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Fighting Gamer Rage With an Arduino Based Biometrics Headset 59

Posted by Soulskill
from the video-games-are-serious-business dept.
An anonymous reader writes "Gamer rage is a common phenomenon among people who play online, a product of the intense frustration created by stressful in-game situations and an inability to cope. It can have significant impact on the gamer's ability to play well, and to get along with others. To combat this rage and train gamers to deal with the stress, visual designer Samuel Matson of Seattle has created the Immersion project, integrating a pulse sensor tied to a Tiny Arduino with Bluetooth into a headset to monitor the gamer's heart rate. The heart rate data is sent in real time to the gaming PC, where it is displayed in the game. Matson even created a simple FPS using the Unity game engine that varies the AI and gaming difficulty based on the user's heart rate. Using this system, the gamer is able to train themselves to recognize the stress and learn to control it, in order to make them a much more agreeable and competitive player."
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Fighting Gamer Rage With an Arduino Based Biometrics Headset

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  • Re:Why you play? (Score:3, Interesting)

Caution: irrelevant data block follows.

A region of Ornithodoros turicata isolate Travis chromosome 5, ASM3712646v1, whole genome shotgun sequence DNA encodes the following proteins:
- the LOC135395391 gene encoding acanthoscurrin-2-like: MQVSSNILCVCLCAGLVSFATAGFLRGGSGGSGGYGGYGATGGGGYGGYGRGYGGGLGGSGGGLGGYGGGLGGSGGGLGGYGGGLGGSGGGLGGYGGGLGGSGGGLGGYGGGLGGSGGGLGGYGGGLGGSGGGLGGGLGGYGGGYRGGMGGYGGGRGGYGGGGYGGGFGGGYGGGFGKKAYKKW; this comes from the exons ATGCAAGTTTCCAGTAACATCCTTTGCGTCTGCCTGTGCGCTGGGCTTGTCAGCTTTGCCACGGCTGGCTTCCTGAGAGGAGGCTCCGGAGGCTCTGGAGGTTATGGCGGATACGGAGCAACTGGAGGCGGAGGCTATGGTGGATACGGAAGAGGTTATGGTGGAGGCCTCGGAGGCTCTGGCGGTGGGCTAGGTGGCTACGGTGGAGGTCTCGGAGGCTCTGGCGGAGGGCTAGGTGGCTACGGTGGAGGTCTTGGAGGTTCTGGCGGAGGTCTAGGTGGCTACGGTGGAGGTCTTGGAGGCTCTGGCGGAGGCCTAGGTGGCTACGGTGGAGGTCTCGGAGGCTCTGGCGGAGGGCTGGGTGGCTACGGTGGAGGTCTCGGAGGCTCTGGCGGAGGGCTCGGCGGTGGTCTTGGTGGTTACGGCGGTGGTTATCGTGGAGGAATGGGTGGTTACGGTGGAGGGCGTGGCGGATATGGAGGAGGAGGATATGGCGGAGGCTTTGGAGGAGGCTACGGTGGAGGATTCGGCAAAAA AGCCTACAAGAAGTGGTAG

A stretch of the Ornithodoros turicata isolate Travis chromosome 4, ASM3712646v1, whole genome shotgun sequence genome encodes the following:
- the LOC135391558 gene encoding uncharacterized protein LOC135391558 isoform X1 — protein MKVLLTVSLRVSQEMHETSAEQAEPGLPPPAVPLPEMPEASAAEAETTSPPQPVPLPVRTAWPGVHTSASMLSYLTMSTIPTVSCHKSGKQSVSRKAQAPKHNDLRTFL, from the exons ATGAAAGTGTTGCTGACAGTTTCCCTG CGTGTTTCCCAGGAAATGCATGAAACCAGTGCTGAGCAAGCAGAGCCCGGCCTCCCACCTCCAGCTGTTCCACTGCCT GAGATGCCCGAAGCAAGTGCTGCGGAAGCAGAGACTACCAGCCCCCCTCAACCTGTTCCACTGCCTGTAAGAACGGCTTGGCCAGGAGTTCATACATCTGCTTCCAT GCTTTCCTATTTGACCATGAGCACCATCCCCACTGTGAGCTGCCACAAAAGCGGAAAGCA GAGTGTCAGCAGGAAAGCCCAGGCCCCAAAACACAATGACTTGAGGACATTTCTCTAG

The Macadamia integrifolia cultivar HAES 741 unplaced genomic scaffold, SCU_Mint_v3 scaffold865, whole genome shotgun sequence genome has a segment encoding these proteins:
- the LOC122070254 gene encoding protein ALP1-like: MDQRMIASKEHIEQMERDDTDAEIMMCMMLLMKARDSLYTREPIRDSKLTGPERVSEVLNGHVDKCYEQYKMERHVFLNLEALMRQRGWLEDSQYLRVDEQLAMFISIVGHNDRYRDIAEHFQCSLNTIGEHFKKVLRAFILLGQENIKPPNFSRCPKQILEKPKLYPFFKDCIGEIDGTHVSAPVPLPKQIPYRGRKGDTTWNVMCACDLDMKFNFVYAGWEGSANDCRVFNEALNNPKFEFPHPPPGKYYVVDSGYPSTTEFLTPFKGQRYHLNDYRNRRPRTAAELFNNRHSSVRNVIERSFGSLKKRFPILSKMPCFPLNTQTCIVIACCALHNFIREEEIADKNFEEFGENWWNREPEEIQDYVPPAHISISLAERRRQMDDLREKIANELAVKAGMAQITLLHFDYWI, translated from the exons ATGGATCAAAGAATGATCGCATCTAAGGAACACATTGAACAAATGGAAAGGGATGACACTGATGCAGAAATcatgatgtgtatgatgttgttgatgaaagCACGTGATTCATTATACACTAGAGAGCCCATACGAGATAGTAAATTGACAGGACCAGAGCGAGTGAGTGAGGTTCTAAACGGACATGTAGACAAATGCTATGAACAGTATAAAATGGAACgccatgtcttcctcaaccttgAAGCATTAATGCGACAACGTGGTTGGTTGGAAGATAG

by Lamps (2770487) on Saturday January 18, 2014 @02:05PM (#45999825)

    A person's response to the gaming experience is not determined on a rational basis.

    If a game is stimulating enough, a person will experience physiological responses that some describe as reactions to stressors - this includes a central and peripheral nervous response mediated by catecholamines (dopamine, adrenaline/norepinephrine, noradrenaline/norepinephrine) (sympathetic nervous system-adrenal-medullary arousal), and possibly pituitary-adrenal-cortical arousal, which results in a release of ACTH, and thus, cortisol. Such responses may be associated with a number of physiological effects, and influence the body's use of energy. Maladaptive psychological states, such as that of increased hostility, are sometimes associated with these changes. Here is an article [unl.edu] which offers a pretty good introduction on the topic.

    If you're prone to maladaptive responses to stressful situations, to some extent, this can be mitigated by training (hence, the biofeedback article). However, I'd be willing to guess that a lot of hardcore gamers (not all) who suffer the most severe stress effects may notice some hitches with the idea of trying to manage their stress response while gaming. Some will not be able to mitigate their stress response to a meaningful extent. Some will be able to mitigate their stress response, but it will hit eventually as they keep gaming (possibly manifesting itself pretty quickly and powerfully). Some will find that mitigating their stress response compromises or interferes with their gaming experience or their level of play, and will drop the idea altogether. Still, it's a worthwhile effort, because it has the potential to help some people.

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